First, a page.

Drug Court gives man chance at redemption
NASHUA – Shooting fentanyl, smoking crack and eating Xanax for several days in a row is how Ryan Haggerty prepared for his plea hearing to enroll into the Drug Court program at Hillsborough County Superior Court-South in 2016.
While under the influence from a concoction of drugs Haggerty took during the days-long binge, he stood before the judge to enter his plea.
However, less than two hours later, he found himself facing additional troubles and ultimately landed a spot in Manchester’s Valley Street jail that night. After serving a few weeks there, and undergoing an incredibly harsh detox, he had the opportunity to reenter his plea because officials determined his original one was invalid, due to being intoxicated.
Despite plenty of bumps in the road, Haggerty eventually graduated from Drug Court. He is now building a better life for himself and his newborn son.
“The program itself, it’s very intense, but that’s what works about it,” Haggerty said. “That is why Drug Court works and that is why I’m alive today.”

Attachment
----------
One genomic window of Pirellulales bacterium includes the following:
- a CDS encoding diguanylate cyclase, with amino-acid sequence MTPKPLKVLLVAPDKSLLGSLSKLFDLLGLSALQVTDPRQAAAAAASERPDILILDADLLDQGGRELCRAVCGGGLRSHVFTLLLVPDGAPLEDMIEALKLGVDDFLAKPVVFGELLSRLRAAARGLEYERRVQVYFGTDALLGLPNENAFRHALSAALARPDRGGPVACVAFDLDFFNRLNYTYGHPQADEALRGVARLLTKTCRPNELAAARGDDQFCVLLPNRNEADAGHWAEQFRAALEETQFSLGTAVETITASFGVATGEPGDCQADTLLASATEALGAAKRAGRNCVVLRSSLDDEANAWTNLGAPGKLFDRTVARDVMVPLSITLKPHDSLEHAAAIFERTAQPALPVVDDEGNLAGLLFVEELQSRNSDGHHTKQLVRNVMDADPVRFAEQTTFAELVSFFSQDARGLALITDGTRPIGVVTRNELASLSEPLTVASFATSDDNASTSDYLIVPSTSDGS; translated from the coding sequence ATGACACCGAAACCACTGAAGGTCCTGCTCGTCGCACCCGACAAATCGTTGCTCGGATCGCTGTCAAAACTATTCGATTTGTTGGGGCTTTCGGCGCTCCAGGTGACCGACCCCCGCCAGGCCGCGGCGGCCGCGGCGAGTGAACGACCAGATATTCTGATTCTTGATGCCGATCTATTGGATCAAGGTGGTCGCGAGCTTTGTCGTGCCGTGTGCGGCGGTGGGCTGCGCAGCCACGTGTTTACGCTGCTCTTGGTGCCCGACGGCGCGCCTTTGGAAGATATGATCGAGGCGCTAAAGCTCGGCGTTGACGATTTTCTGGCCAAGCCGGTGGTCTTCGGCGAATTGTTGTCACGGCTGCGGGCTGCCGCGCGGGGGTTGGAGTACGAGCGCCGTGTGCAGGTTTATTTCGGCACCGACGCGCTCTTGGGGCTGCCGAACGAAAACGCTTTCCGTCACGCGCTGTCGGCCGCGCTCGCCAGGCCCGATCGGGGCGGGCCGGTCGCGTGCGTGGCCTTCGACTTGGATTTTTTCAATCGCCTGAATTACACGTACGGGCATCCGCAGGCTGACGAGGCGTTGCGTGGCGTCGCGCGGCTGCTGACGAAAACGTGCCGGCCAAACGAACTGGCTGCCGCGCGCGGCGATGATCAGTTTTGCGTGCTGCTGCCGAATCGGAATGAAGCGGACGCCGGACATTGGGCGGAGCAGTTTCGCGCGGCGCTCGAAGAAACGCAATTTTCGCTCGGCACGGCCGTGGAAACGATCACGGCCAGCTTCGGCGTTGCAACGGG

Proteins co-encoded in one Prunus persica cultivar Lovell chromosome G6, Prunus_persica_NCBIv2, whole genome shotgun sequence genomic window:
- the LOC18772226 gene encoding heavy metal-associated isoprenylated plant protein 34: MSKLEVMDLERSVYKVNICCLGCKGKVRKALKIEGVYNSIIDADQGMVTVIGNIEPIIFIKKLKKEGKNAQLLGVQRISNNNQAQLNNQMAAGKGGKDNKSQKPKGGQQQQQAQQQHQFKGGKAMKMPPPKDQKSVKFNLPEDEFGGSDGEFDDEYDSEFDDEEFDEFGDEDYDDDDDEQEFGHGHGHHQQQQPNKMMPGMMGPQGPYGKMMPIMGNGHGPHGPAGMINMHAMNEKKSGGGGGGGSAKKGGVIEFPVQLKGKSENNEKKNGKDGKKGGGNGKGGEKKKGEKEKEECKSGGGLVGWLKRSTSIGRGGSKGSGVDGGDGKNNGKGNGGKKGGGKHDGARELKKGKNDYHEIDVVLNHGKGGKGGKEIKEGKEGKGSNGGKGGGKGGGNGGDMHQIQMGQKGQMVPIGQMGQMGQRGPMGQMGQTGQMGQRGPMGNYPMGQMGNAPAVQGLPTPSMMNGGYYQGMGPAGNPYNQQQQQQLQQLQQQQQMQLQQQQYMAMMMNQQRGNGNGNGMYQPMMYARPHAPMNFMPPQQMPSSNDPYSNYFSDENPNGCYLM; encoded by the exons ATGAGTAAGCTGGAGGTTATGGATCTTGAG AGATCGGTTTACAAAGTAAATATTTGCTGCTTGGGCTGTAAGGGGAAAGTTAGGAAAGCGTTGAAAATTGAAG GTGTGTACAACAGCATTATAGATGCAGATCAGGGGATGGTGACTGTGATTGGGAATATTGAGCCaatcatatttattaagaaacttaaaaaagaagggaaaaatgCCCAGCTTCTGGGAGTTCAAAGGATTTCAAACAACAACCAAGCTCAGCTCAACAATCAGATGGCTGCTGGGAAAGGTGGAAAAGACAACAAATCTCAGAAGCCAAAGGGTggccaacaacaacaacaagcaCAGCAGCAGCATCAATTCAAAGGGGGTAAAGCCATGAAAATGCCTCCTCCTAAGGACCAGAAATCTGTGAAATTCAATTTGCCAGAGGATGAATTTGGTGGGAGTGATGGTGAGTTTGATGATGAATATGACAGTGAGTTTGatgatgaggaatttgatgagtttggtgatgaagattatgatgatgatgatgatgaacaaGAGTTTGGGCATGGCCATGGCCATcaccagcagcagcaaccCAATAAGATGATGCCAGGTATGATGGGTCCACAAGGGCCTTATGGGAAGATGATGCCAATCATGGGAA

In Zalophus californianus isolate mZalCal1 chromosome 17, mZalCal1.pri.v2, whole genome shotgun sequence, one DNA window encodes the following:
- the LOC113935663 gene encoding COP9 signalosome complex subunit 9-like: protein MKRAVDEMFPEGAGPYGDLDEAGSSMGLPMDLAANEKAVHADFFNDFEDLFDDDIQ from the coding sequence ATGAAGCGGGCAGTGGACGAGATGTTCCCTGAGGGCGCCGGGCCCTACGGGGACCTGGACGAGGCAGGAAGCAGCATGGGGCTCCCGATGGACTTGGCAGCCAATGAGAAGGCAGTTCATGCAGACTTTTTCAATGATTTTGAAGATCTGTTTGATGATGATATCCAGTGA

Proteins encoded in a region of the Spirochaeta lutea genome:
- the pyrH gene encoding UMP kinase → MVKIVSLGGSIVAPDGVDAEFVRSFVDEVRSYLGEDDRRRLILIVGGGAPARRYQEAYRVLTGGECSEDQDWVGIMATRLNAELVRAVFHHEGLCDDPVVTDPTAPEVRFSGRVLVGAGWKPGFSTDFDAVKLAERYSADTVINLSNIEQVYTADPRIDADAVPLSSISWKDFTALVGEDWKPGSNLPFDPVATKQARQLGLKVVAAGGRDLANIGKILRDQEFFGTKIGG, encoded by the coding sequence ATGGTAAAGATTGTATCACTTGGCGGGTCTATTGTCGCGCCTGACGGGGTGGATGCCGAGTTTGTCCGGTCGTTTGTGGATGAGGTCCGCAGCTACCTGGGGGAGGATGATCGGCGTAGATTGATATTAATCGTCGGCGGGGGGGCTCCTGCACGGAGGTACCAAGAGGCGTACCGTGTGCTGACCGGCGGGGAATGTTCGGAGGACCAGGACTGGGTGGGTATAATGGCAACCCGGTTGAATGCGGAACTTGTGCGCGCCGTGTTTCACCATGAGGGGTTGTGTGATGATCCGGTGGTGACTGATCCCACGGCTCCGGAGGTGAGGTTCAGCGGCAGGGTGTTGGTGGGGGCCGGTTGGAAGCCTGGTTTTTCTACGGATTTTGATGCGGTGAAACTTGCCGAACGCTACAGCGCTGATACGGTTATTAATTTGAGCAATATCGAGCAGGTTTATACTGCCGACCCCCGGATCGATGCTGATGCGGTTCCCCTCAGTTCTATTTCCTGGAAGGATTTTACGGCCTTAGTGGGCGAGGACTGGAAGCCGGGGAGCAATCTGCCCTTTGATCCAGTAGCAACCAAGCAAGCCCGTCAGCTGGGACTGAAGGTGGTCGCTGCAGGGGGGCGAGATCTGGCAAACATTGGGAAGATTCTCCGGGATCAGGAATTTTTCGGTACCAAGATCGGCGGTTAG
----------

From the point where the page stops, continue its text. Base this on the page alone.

The venture of drug court began as a pilot program in 2014 with a handful of participants. Organizers later received federal funding to implement a larger program. New Hampshire lawmakers then passed legislation to institute drug court statewide. Therefore, when the money from the federal grants expired, state officials began funding the program.
Since its inception, Nashua’s program has conducted 11 graduation ceremonies, with 46 people, including Haggerty, graduating.
“In addition to increasing numbers, the funding has really been able to allow the program to fund specialized treatment providers and case managers to really be trained and to meet the needs of the particular population that we serve,” Program Coordinator for the Hillsborough County South Adult Drug Court Julie Christenson-Collins said.
A DEATH LEADS TO DRUG USE
Haggerty said he never battled any addictions or legal troubles until reaching his 20s. His father passed away in 2008 when he was 23. Haggerty said this is when his drug use began.